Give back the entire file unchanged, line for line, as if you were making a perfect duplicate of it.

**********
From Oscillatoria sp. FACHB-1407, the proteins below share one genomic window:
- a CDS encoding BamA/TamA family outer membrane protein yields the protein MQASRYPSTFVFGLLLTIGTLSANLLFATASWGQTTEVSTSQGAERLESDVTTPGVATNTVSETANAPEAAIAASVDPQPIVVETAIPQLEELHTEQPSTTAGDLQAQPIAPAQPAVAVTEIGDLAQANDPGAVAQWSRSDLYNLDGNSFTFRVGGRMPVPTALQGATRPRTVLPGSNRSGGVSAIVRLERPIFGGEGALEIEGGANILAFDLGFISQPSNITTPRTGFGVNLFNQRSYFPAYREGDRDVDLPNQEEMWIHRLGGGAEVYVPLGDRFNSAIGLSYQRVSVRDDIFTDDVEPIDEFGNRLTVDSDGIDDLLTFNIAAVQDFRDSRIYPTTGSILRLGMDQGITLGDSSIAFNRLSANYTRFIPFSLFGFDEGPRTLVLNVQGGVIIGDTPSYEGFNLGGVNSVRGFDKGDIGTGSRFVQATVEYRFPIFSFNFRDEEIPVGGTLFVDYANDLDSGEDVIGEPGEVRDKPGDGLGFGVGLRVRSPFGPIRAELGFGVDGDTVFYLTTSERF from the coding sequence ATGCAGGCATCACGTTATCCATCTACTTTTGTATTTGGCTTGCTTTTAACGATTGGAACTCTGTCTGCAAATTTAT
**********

From Oscillatoria sp. FACHB-1407, the proteins below share one genomic window:
- a CDS encoding BamA/TamA family outer membrane protein yields the protein MQASRYPSTFVFGLLLTIGTLSANLLFATASWGQTTEVSTSQGAERLESDVTTPGVATNTVSETANAPEAAIAASVDPQPIVVETAIPQLEELHTEQPSTTAGDLQAQPIAPAQPAVAVTEIGDLAQANDPGAVAQWSRSDLYNLDGNSFTFRVGGRMPVPTALQGATRPRTVLPGSNRSGGVSAIVRLERPIFGGEGALEIEGGANILAFDLGFISQPSNITTPRTGFGVNLFNQRSYFPAYREGDRDVDLPNQEEMWIHRLGGGAEVYVPLGDRFNSAIGLSYQRVSVRDDIFTDDVEPIDEFGNRLTVDSDGIDDLLTFNIAAVQDFRDSRIYPTTGSILRLGMDQGITLGDSSIAFNRLSANYTRFIPFSLFGFDEGPRTLVLNVQGGVIIGDTPSYEGFNLGGVNSVRGFDKGDIGTGSRFVQATVEYRFPIFSFNFRDEEIPVGGTLFVDYANDLDSGEDVIGEPGEVRDKPGDGLGFGVGLRVRSPFGPIRAELGFGVDGDTVFYLTTSERF from the coding sequence ATGCAGGCATCACGTTATCCATCTACTTTTGTATTTGGCTTGCTTTTAACGATTGGAACTCTGTCTGCAAATTTAT